School Phone Systems
I've been asked to look at phone systems so I thought I'd ask you guys how you do it. Do you have a POTS, Hybrid or a VOIP system? Do you manage it youself or is it looked after by an external company? Did you use off the shelve hardware and software or is it a dedicated box? How much does it cost? How many internal/external lines do you have?
Currently we have an LG 'GDK-186' system. We have an ISDN-30 line coming into school although we only use 8 of these lines. We have 48 extensions in school although a new building is going up, so there will be some more anolog lines going in for that. No idea about the current costs though.
We have a system provided and managed by Russell Telecom with about 6-8 external lines I think.
Phones are a mixture of either digital NEC or analogue Cable & Wireles (CWB100H). We have about 50 extensions. If we need to move a phone, add a new line or simply change the caller ID of a line (digital and analogue phones can't be moved between lines), we need to contact Russell Telecom and have them do it for us.
I'm looking at the same thing... we currently have an Avaya IP Office (based around an aging IP403) which, contrary to its name, is a digital/analogue system and not IP. We have approx. 50 extensions - 15 of which are digital.
From what I can gather, Avaya hardware is about the most expensive that you can buy and the maintenance on them is equally steep. Our current contractor ATC Communications sucks too!
The two solutions that look tempting at the moment are Trixbox (see Fonality trixbox CE, an Asterisk-based PBX Phone System (formerly Asterisk@Home) | trixbox ) and Mitel (see Mitel Networks: Mitel Unified IP Client for Sun Ray ). I'm yet to get quotes on either solution though. I need an IP-based solution because our 7 building site makes the addition and maintenance of analogue extensions nigh on impossible.
Before looking at costs, Mitel is looking good. Mitel and Sun have just partnered and there is an addon for the phones which turns them into Sun Rays!!! There's some very cool stuff that you can do once you start to think about simultaneously logging into your desktop session and your phone.
We are just expanding our (Zultys Technologies - VoIP products including IP phones, IP PBXs, Ethernet switches, gateways) system here - fully IP internally but ISDN30 when it hits the PSTN. It's... not a bad system. Been reliable. We're going to put one in for support, will be costing us circa 5 grand for 20 users including phones.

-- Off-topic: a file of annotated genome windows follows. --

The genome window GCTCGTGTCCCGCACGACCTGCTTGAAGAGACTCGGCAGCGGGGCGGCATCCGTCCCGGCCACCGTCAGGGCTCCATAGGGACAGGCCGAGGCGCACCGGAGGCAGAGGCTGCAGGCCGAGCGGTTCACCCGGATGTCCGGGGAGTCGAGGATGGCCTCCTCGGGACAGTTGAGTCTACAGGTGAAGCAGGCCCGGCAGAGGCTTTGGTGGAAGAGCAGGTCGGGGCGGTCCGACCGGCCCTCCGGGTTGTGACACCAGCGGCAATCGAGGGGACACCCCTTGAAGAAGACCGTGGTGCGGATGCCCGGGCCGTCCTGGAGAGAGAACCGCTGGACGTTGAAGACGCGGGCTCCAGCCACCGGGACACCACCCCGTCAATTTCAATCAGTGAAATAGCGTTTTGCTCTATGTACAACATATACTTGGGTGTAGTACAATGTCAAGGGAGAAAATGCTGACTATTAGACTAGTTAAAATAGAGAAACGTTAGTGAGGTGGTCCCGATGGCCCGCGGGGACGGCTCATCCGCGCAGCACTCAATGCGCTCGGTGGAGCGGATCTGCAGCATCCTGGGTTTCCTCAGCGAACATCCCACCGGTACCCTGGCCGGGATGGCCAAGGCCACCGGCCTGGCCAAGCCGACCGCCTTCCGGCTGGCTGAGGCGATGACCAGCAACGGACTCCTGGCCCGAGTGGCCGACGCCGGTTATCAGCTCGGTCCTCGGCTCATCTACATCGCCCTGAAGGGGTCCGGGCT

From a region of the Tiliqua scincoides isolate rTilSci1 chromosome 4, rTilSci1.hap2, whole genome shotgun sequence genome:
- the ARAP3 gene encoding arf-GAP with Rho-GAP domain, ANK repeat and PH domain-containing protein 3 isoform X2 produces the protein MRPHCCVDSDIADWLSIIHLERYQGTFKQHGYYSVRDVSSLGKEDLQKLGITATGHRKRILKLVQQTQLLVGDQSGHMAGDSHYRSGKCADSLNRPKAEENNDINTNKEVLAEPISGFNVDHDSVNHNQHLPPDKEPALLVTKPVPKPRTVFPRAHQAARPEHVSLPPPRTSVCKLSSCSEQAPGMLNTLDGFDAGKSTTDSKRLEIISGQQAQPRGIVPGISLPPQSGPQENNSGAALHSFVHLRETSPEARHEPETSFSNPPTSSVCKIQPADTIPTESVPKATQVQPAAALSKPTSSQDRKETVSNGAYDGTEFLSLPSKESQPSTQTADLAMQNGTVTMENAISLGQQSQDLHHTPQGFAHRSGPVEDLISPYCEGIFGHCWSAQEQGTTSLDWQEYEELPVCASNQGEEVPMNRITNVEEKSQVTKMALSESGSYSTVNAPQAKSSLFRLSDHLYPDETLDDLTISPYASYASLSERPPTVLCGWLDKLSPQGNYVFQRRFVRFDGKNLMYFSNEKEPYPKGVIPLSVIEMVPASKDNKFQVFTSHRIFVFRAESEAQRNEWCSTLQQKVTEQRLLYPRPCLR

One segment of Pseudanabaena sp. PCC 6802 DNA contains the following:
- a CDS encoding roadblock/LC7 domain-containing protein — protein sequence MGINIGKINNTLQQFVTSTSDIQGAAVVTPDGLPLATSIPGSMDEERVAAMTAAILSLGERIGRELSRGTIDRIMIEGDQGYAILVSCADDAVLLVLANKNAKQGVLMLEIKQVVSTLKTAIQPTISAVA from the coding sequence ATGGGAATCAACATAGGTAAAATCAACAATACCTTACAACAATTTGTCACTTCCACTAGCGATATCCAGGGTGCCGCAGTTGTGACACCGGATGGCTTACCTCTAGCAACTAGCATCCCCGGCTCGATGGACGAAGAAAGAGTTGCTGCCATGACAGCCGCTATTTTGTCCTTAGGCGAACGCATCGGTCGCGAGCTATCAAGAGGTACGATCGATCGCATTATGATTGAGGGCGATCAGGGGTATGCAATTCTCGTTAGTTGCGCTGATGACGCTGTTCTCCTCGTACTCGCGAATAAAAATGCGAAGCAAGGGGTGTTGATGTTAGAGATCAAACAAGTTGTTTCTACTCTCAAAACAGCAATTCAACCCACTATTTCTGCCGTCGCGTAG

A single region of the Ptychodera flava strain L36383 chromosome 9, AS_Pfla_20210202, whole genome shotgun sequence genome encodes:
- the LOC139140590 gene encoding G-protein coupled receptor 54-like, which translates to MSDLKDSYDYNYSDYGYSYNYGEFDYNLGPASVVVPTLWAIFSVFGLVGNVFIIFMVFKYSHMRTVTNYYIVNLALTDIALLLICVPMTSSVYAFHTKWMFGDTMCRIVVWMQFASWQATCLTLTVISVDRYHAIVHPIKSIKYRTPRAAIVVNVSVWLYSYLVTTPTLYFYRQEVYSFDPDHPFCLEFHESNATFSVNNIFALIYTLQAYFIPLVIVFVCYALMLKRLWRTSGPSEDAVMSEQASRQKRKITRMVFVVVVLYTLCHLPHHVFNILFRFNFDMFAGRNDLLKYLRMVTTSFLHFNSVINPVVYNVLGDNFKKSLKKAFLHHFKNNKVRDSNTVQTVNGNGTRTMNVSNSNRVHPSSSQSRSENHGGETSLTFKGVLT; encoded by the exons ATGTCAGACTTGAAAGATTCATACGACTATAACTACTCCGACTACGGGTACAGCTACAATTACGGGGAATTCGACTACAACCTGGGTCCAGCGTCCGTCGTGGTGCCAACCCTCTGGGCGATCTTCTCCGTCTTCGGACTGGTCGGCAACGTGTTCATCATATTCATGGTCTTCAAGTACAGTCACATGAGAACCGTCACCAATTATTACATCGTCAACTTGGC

We have Cisco 7912 IP phones here, and the bigger versions with the extra consoles in reception etc.
All tied back over cisco kit and 10/100/1000 fibre to the Council IT Offices, where the LEA IT setup is based. They hold the call manager switch there. That deals with all outgoing calls.
We're lucky though - every school, public building and so on has the same system, and all are interlinked. LEA provided, reliable, free calls across the LAN etc. Very nice.
We upgraded ours a couple of months ago from an old panasonic analogue system. We decided it was something we could do in house, and after a lot of hunting around went for a system from Epygi with snom ip phones. Total cost of the phone system, and 12 handsets was under £1500. It currently runs over an ISDN 2 line, but has the capability to support voip. All of the handsets are true ip, which we needed as a lot of our buildings are connected via fiber. Although i'd never heard of the company before, their support has been good, and their product range seems to be really good. It also seems to be pretty flexible - i've manged to set my nokia n95 up as a voip extension over the wireless network with no problems.
We changed ours during the summer holidays. Panasonic hybrid digital/analogue system with 55 extensions running into 8 channels of an ISDN 30 line. Changed to pure VOIP. We spent a long time getting firms in and detailed quotes, and came to the conclusion that it was something we could do ourselves, but it would take some time to set up and there would be a steep initial learning cruve, so in the end we got a firm in to do it.